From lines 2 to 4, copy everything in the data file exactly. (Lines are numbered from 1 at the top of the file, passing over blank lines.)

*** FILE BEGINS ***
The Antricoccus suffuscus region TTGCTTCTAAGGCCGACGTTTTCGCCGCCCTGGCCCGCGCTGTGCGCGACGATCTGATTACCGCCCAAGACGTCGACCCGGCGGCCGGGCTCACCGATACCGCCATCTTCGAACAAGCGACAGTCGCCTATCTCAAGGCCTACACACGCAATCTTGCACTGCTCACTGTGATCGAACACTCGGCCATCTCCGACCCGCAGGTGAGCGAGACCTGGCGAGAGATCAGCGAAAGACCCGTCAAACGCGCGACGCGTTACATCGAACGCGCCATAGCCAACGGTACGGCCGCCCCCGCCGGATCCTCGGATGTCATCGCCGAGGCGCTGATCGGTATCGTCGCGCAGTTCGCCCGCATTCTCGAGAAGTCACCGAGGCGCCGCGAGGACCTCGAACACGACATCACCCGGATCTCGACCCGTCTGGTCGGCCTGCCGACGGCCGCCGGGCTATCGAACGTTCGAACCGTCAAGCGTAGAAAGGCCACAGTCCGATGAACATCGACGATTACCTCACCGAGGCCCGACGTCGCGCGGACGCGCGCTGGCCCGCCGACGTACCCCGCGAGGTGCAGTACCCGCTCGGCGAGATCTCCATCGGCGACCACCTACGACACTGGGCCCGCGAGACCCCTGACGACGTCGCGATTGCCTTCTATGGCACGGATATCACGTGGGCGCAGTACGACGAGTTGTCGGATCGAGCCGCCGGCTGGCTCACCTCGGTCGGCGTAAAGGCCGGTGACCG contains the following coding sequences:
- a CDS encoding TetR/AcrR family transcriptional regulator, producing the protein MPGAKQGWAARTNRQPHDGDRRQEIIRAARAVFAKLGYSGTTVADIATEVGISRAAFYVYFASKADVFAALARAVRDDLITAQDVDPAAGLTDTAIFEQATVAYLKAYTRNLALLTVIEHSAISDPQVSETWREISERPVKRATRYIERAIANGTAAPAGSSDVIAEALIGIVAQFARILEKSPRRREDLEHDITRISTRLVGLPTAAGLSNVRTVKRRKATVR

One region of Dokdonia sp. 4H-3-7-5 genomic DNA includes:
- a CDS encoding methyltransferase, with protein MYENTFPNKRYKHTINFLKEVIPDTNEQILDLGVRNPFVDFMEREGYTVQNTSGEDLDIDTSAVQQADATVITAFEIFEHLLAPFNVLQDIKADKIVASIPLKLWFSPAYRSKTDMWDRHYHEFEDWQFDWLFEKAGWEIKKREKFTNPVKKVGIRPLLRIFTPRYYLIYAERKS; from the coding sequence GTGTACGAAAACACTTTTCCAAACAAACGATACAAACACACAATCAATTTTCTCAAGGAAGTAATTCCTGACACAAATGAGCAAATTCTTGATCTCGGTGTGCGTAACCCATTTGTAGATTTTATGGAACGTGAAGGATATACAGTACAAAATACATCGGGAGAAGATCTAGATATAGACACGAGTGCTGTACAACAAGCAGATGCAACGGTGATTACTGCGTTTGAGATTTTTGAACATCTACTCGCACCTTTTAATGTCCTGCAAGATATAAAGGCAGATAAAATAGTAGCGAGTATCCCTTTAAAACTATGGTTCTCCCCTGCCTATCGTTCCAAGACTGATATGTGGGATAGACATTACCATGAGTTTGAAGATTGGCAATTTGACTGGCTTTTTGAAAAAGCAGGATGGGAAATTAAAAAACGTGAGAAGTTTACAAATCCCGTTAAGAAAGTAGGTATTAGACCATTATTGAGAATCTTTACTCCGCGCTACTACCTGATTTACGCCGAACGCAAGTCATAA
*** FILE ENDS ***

- a CDS encoding TetR/AcrR family transcriptional regulator, producing the protein MPGAKQGWAARTNRQPHDGDRRQEIIRAARAVFAKLGYSGTTVADIATEVGISRAAFYVYFASKADVFAALARAVRDDLITAQDVDPAAGLTDTAIFEQATVAYLKAYTRNLALLTVIEHSAISDPQVSETWREISERPVKRATRYIERAIANGTAAPAGSSDVIAEALIGIVAQFARILEKSPRRREDLEHDITRISTRLVGLPTAAGLSNVRTVKRRKATVR

One region of Dokdonia sp. 4H-3-7-5 genomic DNA includes:
- a CDS encoding methyltransferase, with protein MYENTFPNKRYKHTINFLKEVIPDTNEQILDLGVRNPFVDFMEREGYTVQNTSGEDLDIDTSAVQQADATVITAFEIFEHLLAPFNVLQDIKADKIVASIPLKLWFSPAYRSKTDMWDRHYHEFEDWQFDWLFEKAGWEIKKREKFTNPVKKVGIRPLLRIFTPRYYLIYAERKS; from the coding sequence GTGTACGAAAACACTTTTCCAAACAAACGATACAAACACACAATCAATTTTCTCAAGGAAGTAATTCCTGACACAAATGAGCAAATTCTTGATCTCGGTGTGCGTAACCCATTTGTAGATTTTATGGAACGTGAAGGATATACAGTACAAAATACATCGGGAGAAGATCTAGATATAGACACGAGTGCTGTACAACAAGCAGATGCAACGGTGATTACTGCGTTTGAGATTTTTGAACATCTACTCGCACCTTTTAATGTCCTGCAAGATATAAAGGCAGATAAAATAGTAGCGAGTATCCCTTTAAAACTATGGTTCTCCCCTGCCTATCGTTCCAAGACTGATATGTGGGATAGACATTACCATGAGTTTGAAGATTGGCAATTTGACTGGCTTTTTGAAAAAGCAGGATGGGAAATTAAAAAACGTGAGAAGTTTACAAATCCCGTTAAGAAAGTAGGTATTAGACCATTATTGAGAATCTTTACTCCGCGCTACTACCTGATTTACGCCGAACGCAAGTCATAA